It’s a beautiful day on the Belmont Abbey College campus, but within Room 105A of the O’Connell dorms a storm is rumbling. The hum of the air conditioner is irritating me, and I’ve re-read the same sentence three times. I want to clear my throat, but I don’t want to make any noise. My roommate Lilly is sitting on her bed across from me, and she and I are both glued determinedly to our copies of St. Augustine’s Political Writings. Lilly and I are currently not speaking to each other, as we have just had a heated disagreement and are now sitting in deafening silence. Maintaining this silence is difficult for me, since I can rarely hit the five-minute mark without saying something to Lilly. I’d love to tell her about who I saw at breakfast, or the good grade I just got, or at least ask her if we could have our friend Maya over tonight… but I’m not about to sacrifice my dignity and go crawling back. Instead, I’ll give her the silent treatment. Once Lilly notices how unusually quiet I’m being, she’ll realize that I’m mad, and then she’ll feel bad. But I won’t spare her a glance, and will instead wordlessly continue my homework with noble suffering.
Lilly puts on her headphones.
Drat. She’s not going to notice that I’m sulking if she’s busy listening to music. I need to accidentally-on-purpose get her attention. I try throwing a sock clear across the room and into my hamper, but sadly this is too regular an occurrence for Lilly to glance up. Perhaps I should take a more direct approach?
“Hey,” Lilly says as she moves her headphones off one ear.
“Yeah, what’s up?” I respond in what I hope is a miffed tone.
“What’re the pages we’re reading for Dr. Hren?”
“Okay that’s what I thought, thanks.”
Lilly puts her headphones back on.
Okay, that made some waves. Unfortunately though, I’m not feeling sweet revenge. I’m feeling uncomfortable. My misery is going unacknowledged, and, for some reason, Lilly is acting as if nothing were the matter. I’m just sitting on my bed, disgruntled, in my own personal cloud of dejection. I should be doing my homework, but my mood is making it difficult to focus. As I grab my room key and walk to the bathroom, I try to worry less about Lilly and more about my midterm grade for Dr. Hren’s class.
I’m sitting down on my bed, post-bathroom trip, and realize something’s been placed on my copy of Political Writings. What is that, a bug? I squint: it’s an Oreo.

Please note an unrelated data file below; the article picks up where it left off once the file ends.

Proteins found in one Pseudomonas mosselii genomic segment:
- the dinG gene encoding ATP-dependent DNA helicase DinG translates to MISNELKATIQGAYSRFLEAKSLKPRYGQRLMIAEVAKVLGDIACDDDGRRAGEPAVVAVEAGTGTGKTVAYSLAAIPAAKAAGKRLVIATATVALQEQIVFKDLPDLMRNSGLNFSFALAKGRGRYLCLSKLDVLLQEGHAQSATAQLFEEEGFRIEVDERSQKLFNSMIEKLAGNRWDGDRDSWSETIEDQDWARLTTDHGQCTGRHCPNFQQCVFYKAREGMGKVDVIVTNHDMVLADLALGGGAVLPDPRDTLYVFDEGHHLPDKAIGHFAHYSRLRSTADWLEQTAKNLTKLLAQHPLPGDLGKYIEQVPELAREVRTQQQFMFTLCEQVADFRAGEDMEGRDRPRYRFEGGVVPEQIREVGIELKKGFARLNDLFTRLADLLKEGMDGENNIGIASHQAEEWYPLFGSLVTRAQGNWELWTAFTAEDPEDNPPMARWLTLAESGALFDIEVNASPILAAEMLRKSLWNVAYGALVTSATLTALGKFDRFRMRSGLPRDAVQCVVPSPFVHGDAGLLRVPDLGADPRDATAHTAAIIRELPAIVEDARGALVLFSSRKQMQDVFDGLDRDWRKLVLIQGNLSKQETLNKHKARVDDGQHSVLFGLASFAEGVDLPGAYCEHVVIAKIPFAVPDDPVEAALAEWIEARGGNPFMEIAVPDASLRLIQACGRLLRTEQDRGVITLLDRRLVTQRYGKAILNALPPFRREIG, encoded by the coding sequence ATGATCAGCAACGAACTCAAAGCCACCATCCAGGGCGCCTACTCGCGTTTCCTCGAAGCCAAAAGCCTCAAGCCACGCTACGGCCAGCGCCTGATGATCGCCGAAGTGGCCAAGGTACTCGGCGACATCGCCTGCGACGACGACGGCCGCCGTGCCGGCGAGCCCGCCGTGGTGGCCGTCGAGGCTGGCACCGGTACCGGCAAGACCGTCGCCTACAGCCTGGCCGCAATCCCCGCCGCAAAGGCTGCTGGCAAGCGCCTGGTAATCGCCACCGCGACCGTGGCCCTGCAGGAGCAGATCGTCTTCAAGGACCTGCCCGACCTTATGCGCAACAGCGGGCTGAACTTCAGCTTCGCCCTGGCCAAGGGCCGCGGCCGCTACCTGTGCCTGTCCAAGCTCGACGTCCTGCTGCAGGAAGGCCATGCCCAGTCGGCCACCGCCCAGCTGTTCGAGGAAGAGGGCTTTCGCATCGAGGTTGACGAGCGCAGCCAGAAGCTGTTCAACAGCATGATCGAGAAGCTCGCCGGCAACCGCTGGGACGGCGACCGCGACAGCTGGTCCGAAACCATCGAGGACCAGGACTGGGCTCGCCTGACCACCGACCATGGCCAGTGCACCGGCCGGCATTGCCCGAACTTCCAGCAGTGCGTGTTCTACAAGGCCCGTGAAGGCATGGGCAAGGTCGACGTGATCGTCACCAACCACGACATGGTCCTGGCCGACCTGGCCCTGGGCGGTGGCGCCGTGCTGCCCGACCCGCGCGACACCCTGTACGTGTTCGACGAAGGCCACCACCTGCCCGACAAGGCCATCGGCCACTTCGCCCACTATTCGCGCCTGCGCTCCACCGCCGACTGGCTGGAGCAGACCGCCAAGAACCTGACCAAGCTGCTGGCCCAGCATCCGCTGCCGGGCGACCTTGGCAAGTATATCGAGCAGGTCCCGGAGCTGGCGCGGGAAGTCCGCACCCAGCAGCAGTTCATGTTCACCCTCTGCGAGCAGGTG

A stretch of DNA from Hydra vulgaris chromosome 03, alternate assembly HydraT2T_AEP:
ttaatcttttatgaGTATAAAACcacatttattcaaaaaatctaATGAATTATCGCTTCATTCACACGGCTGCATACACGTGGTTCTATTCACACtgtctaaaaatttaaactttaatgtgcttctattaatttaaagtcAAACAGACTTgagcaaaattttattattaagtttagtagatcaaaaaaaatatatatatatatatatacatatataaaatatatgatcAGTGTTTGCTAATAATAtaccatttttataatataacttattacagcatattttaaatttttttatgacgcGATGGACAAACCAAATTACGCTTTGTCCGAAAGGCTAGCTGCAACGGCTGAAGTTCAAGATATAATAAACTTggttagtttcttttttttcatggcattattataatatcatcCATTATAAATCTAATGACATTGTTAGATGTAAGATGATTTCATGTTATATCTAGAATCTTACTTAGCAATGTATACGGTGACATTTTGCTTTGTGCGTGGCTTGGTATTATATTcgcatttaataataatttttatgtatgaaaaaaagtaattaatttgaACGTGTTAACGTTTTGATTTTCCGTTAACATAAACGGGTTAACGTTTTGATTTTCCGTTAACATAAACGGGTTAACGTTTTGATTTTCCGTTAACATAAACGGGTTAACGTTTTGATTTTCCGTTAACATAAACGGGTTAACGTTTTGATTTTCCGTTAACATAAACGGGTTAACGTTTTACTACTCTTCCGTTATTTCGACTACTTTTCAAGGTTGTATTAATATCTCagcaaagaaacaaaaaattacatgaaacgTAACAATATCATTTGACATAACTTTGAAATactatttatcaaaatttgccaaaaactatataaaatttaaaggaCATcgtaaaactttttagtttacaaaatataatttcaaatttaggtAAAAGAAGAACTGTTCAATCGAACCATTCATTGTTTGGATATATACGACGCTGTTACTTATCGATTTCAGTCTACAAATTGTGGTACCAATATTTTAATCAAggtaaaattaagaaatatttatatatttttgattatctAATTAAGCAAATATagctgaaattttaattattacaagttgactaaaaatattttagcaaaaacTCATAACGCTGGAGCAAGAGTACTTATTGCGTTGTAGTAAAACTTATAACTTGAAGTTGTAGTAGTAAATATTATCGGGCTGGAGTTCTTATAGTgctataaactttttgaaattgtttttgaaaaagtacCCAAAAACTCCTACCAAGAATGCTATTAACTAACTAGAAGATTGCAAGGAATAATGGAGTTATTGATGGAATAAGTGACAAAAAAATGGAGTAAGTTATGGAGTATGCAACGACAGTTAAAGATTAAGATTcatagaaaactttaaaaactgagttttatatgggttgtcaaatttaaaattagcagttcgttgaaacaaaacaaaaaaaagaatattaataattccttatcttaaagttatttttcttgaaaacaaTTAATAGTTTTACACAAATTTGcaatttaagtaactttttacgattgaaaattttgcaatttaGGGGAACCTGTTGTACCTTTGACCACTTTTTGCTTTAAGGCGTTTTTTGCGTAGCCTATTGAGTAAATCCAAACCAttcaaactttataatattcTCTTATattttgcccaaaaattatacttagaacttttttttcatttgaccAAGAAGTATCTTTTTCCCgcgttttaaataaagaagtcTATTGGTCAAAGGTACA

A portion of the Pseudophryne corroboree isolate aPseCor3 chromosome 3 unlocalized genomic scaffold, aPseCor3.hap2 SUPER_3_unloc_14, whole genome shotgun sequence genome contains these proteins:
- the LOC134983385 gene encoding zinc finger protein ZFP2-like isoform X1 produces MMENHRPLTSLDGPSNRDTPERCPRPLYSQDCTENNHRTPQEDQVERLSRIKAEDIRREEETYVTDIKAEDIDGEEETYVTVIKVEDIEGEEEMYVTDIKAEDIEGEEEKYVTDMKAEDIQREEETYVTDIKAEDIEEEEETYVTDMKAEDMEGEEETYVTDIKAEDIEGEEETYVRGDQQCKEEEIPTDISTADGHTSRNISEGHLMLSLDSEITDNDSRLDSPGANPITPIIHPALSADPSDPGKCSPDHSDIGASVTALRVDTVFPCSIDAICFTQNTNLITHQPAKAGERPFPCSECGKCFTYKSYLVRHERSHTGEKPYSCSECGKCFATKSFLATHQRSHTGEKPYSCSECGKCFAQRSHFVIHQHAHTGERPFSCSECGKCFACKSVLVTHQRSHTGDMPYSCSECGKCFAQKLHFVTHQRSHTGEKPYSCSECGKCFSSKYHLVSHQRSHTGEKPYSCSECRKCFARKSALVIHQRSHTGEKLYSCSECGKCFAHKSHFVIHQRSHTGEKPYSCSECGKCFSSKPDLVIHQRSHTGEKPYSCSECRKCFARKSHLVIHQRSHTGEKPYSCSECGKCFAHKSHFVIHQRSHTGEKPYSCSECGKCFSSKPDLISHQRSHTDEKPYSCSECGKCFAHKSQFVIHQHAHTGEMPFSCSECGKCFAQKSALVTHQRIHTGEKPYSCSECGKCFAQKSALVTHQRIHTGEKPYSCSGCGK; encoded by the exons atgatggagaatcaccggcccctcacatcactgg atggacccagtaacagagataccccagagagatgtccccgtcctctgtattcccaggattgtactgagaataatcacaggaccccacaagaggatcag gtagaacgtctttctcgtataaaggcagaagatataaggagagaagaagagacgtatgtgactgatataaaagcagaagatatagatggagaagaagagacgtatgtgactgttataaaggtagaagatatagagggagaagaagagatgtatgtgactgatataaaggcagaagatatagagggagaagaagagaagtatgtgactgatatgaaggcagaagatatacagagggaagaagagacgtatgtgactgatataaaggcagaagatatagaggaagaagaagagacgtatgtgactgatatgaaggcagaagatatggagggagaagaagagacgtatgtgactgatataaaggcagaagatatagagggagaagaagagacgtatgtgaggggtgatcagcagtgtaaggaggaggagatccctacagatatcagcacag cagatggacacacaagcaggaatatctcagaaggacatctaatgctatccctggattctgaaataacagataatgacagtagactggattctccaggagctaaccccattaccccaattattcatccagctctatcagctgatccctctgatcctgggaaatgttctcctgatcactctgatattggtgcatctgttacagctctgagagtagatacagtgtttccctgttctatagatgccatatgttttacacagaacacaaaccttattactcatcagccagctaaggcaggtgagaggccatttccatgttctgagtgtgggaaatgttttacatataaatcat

“What’s up?” Lilly takes her headphones off.
I hold up the Oreo. “Is this for me?”
“Yes!” Lilly looks at me with a smile kind enough to make me feel like garbage. “I’m sorry I upset you earlier, and I wanted to cheer you up.”
“Oh,” I consider the Oreo in my hand. “Thank you,” followed by a weak smile.
Lilly beams at me before putting her headphones back on. I eat the Oreo, feeling stupid. This Saturday’s argument with Lilly had taught me a valuable lesson that I would not forget: forgiveness.
This Oreo olive branch became the solution to our disagreements. Lilly would leave an Oreo on my bed, or my book, or simply hand it to me, or in some cases where emphasis was needed, chuck it at my head. But the Oreo would always come with an apology that, like the Oreo itself, I couldn’t help but accept. It wasn’t long before I picked up on this practice. If I used Lilly’s mug without asking, or left our window open and bugs got in, or I spilled Gatorade on her copy of The Theban Plays, I’d offer her an Oreo.
While I don’t remember what Lilly and I were arguing about that Saturday, I do remember that she forgave me, and in doing so taught me how to apologize like a Catholic instead of sulk like a heathen. Asking for someone’s forgiveness requires more than an Oreo; it requires humility, and that you acknowledge what you did wrong. But I realized that it’s better to lose your pride than to lose your friend, and that while requesting forgiveness isn’t pleasant, it’s a lot more palatable when there’s an Oreo involved. I was able to focus on my homework a lot more easily, too, which Dr. Hren was thankful for. Forgiveness truly makes the world go ‘round.